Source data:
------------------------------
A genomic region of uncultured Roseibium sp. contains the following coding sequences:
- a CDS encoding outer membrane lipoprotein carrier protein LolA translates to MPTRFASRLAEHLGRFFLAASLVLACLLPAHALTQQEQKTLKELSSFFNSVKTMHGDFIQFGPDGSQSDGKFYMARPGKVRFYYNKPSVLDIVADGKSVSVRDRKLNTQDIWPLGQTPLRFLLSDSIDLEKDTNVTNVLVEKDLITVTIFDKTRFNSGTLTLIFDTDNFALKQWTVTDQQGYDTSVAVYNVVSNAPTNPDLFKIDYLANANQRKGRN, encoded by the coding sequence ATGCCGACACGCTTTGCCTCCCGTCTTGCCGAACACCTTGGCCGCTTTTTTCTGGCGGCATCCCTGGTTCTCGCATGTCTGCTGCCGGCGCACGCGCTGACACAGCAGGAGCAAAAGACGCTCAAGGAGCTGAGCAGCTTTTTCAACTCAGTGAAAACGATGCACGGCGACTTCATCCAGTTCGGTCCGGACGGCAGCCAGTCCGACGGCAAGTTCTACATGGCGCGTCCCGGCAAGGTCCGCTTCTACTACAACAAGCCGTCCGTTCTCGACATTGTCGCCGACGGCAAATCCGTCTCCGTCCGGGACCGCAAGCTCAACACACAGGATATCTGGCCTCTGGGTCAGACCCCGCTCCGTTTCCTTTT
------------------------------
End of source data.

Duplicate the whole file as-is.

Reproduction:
A genomic region of uncultured Roseibium sp. contains the following coding sequences:
- a CDS encoding outer membrane lipoprotein carrier protein LolA translates to MPTRFASRLAEHLGRFFLAASLVLACLLPAHALTQQEQKTLKELSSFFNSVKTMHGDFIQFGPDGSQSDGKFYMARPGKVRFYYNKPSVLDIVADGKSVSVRDRKLNTQDIWPLGQTPLRFLLSDSIDLEKDTNVTNVLVEKDLITVTIFDKTRFNSGTLTLIFDTDNFALKQWTVTDQQGYDTSVAVYNVVSNAPTNPDLFKIDYLANANQRKGRN, encoded by the coding sequence ATGCCGACACGCTTTGCCTCCCGTCTTGCCGAACACCTTGGCCGCTTTTTTCTGGCGGCATCCCTGGTTCTCGCATGTCTGCTGCCGGCGCACGCGCTGACACAGCAGGAGCAAAAGACGCTCAAGGAGCTGAGCAGCTTTTTCAACTCAGTGAAAACGATGCACGGCGACTTCATCCAGTTCGGTCCGGACGGCAGCCAGTCCGACGGCAAGTTCTACATGGCGCGTCCCGGCAAGGTCCGCTTCTACTACAACAAGCCGTCCGTTCTCGACATTGTCGCCGACGGCAAATCCGTCTCCGTCCGGGACCGCAAGCTCAACACACAGGATATCTGGCCTCTGGGTCAGACCCCGCTCCGTTTCCTTTT